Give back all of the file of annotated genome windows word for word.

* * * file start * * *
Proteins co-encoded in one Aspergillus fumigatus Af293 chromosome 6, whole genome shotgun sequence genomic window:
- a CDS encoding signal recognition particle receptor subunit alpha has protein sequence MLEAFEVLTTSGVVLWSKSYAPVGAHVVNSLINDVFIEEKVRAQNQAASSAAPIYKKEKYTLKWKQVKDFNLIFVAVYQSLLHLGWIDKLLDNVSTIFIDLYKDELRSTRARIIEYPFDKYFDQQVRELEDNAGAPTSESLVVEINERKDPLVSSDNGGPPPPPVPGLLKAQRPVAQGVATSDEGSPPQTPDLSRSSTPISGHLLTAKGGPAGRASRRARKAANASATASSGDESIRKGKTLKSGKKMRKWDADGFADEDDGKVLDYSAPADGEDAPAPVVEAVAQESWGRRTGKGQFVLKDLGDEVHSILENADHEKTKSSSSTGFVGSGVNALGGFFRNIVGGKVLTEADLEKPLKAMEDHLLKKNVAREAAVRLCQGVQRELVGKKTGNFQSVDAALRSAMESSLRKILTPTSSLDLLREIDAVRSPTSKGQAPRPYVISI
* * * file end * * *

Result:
Proteins co-encoded in one Aspergillus fumigatus Af293 chromosome 6, whole genome shotgun sequence genomic window:
- a CDS encoding signal recognition particle receptor subunit alpha has protein sequence MLEAFEVLTTSGVVLWSKSYAPVGAHVVNSLINDVFIEEKVRAQNQAASSAAPIYKKEKYTLKWKQVKDFNLIFVAVYQSLLHLGWIDKLLDNVSTIFIDLYKDELRSTRARIIEYPFDKYFDQQVRELEDNAGAPTSESLVVEINERKDPLVSSDNGGPPPPPVPGLLKAQRPVAQGVATSDEGSPPQTPDLSRSSTPISGHLLTAKGGPAGRASRRARKAANASATASSGDESIRKGKTLKSGKKMRKWDADGFADEDDGKVLDYSAPADGEDAPAPVVEAVAQESWGRRTGKGQFVLKDLGDEVHSILENADHEKTKSSSSTGFVGSGVNALGGFFRNIVGGKVLTEADLEKPLKAMEDHLLKKNVAREAAVRLCQGVQRELVGKKTGNFQSVDAALRSAMESSLRKILTPTSSLDLLREIDAVRSPTSKGQAPRPYVISI